Warm and caring staff, a safe environment, opportunities for development and self-expression – that's what most parents look for when they choose child care. If you look for child care, rank good nutrition, food-safety standards and active play high on your checklist, too. If your child has a food allergy or needs to avoid any food for religious or other reasons, find out how that's handled.
Consider the importance of the food served. A child may eat two or more meals and snacks in a child-care facility, so the nutritional quality must be high. Since a young child is developing eating skills and food attitudes that will affect long-term health, the overall eating environment is important, too.
A child-care setting offers many opportunities for spreading illness: food service, diapering, toileting and close contact with others. For this reason, cleanliness and safe food handling are "musts." Infants and young children have immature immune systems; they're more vulnerable to catching a cold, flu or other illness from others.
To help establish a lifelong habit of active living, children regularly involved in child care need a program with safe, fun and developmentally appropriate ways to move more and sit less. Choose a program that makes active play a priority. Besides health, active living teaches social skills and helps develop body skills.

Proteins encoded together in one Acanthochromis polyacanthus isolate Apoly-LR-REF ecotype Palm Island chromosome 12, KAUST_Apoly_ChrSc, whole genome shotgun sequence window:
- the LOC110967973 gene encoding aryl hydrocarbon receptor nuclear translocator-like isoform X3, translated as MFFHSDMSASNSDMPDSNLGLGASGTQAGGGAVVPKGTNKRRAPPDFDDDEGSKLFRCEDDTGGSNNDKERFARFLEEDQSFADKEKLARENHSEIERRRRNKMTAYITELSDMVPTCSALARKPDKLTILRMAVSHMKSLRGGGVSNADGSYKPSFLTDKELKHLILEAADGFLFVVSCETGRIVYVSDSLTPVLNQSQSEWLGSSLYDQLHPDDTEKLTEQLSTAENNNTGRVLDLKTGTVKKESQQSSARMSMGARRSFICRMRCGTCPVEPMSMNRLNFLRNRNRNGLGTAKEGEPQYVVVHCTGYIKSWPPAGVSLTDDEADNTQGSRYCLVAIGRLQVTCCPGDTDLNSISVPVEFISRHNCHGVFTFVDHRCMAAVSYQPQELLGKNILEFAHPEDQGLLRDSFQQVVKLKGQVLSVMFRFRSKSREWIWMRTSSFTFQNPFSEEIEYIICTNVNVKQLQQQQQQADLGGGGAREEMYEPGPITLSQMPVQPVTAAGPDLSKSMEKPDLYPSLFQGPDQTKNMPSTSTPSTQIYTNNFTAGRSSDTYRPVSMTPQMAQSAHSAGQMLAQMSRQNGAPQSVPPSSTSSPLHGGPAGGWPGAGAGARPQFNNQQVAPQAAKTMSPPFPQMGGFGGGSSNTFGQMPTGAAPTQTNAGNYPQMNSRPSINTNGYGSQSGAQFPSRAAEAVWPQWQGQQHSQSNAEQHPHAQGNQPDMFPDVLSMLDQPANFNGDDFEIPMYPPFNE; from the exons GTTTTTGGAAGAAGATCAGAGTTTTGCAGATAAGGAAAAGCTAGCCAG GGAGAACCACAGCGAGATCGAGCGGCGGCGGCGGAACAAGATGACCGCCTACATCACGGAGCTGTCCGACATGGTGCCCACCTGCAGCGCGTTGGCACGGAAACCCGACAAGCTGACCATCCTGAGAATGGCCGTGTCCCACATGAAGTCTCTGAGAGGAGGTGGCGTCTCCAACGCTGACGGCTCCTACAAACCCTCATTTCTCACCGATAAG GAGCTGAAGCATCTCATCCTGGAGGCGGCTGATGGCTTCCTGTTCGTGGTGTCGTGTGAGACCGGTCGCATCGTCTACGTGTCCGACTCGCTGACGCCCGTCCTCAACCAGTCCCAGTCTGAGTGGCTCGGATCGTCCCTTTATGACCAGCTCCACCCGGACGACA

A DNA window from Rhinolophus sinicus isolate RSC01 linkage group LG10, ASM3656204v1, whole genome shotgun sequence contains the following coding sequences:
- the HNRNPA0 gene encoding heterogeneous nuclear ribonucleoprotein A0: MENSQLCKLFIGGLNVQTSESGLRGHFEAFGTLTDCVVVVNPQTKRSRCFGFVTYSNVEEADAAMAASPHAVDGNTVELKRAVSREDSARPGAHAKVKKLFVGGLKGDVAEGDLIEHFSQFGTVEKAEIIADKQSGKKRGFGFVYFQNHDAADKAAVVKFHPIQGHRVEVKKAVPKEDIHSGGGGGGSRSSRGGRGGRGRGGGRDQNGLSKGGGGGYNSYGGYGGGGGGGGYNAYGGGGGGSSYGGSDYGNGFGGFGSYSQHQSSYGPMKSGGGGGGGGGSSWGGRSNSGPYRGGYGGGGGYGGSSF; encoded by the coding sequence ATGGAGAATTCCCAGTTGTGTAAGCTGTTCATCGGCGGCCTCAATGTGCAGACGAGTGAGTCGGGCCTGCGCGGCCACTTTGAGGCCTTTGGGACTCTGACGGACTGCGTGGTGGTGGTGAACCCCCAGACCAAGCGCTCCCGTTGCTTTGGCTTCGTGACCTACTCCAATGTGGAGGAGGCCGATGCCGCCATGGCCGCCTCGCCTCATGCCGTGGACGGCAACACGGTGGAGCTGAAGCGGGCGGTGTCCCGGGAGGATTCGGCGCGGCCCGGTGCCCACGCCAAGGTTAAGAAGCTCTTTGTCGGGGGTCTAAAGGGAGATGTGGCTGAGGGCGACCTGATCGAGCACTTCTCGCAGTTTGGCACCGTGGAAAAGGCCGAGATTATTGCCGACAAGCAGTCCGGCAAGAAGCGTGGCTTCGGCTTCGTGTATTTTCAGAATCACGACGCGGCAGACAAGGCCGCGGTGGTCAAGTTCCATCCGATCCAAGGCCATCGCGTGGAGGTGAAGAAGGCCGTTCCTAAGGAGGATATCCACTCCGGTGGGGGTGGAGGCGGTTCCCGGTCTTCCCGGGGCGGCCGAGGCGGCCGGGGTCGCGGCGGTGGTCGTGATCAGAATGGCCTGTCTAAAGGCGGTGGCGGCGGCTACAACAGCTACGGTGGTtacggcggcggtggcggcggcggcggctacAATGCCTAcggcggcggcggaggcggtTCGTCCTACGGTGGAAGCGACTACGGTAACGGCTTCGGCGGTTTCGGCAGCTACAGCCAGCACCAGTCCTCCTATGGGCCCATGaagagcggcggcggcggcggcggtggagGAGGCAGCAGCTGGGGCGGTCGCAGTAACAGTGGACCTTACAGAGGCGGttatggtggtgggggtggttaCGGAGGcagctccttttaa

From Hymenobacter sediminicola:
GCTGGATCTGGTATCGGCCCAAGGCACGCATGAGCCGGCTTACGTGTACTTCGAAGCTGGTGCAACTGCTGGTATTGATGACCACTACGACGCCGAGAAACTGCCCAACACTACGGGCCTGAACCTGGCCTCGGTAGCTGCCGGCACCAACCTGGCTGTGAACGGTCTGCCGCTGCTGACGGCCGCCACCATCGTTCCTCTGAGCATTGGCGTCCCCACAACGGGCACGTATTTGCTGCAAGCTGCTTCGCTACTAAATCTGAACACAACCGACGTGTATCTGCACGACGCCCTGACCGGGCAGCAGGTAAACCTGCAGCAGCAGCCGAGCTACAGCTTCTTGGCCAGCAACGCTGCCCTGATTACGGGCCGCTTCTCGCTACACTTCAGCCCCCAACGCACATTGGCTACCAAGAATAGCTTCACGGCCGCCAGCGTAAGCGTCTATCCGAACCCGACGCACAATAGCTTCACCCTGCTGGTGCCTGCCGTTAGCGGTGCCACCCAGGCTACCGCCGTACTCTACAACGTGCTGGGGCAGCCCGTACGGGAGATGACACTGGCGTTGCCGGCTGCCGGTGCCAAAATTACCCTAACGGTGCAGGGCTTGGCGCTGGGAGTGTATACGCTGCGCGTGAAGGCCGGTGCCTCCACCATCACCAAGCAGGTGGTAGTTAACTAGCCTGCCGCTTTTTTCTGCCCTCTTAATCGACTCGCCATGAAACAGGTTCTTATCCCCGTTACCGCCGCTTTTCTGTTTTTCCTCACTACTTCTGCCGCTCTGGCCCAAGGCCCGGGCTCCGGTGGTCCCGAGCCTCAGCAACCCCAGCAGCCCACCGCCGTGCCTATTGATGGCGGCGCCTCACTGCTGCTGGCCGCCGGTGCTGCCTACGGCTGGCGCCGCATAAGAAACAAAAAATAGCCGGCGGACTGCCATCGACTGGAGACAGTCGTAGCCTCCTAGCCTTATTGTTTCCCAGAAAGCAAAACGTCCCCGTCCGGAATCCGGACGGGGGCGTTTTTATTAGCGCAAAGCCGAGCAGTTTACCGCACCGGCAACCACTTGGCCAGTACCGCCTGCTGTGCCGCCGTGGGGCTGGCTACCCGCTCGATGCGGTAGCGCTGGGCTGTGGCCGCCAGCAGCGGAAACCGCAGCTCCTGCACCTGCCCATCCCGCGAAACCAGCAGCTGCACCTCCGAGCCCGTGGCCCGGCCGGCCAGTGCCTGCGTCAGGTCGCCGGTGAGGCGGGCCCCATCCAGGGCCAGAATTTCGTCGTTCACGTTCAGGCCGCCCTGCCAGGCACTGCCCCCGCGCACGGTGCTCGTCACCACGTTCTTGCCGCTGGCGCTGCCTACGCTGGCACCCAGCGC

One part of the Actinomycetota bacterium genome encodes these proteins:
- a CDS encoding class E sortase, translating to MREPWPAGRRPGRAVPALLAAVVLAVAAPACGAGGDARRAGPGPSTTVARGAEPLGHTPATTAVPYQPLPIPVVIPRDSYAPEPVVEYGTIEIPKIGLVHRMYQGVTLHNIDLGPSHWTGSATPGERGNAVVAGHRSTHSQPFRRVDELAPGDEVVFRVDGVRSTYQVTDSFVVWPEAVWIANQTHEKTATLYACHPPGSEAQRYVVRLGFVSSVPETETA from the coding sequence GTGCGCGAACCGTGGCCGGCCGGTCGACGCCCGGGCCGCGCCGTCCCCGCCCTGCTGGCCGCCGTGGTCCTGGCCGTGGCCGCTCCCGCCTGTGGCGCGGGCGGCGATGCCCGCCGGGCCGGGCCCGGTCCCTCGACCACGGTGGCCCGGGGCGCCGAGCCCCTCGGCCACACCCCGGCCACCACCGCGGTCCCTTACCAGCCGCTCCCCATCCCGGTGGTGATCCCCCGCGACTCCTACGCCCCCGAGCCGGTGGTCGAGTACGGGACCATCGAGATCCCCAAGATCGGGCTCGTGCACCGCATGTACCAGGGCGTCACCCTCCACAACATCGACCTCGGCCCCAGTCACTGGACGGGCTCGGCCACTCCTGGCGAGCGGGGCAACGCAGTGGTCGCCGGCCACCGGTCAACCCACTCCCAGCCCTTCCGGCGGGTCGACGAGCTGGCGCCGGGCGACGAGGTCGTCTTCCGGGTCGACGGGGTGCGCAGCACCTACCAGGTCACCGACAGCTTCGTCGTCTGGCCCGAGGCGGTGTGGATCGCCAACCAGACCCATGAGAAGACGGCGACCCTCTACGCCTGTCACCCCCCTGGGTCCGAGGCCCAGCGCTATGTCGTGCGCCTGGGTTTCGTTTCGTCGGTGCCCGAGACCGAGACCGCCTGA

As you choose child care, these factors suggest high standards of cleanliness, nutrition and active play:
Food preparation and storage areas
- Neat and very clean
- Properly labeled and well-covered foods
- Adequate refrigeration and heating equipment
- Perishable foods stored in the refrigerator
- Child-size sinks, or safe stepping stools for adult-size sinks
- Soap and paper towels
Mealtimes and snack times
- Meals and snacks with a variety of foods from the five food groups of MyPlate. (Most child-care settings have specific guidelines and menus; ask to see them.)
- Tables and chairs appropriately sized for children's comfort, or high chairs or booster seats
- Child-size utensils and covered cups with spouts to help young children master their feeding skills
- Adult supervision at snacktimes and mealtimes and adequate staffing for feeding infants and children with special needs
Diaper-changing and toilet areas
- Very clean
- Located away from food, eating and play areas
- Closed containers for soiled diapers, tissues and wipes
- Daily removal of soiled items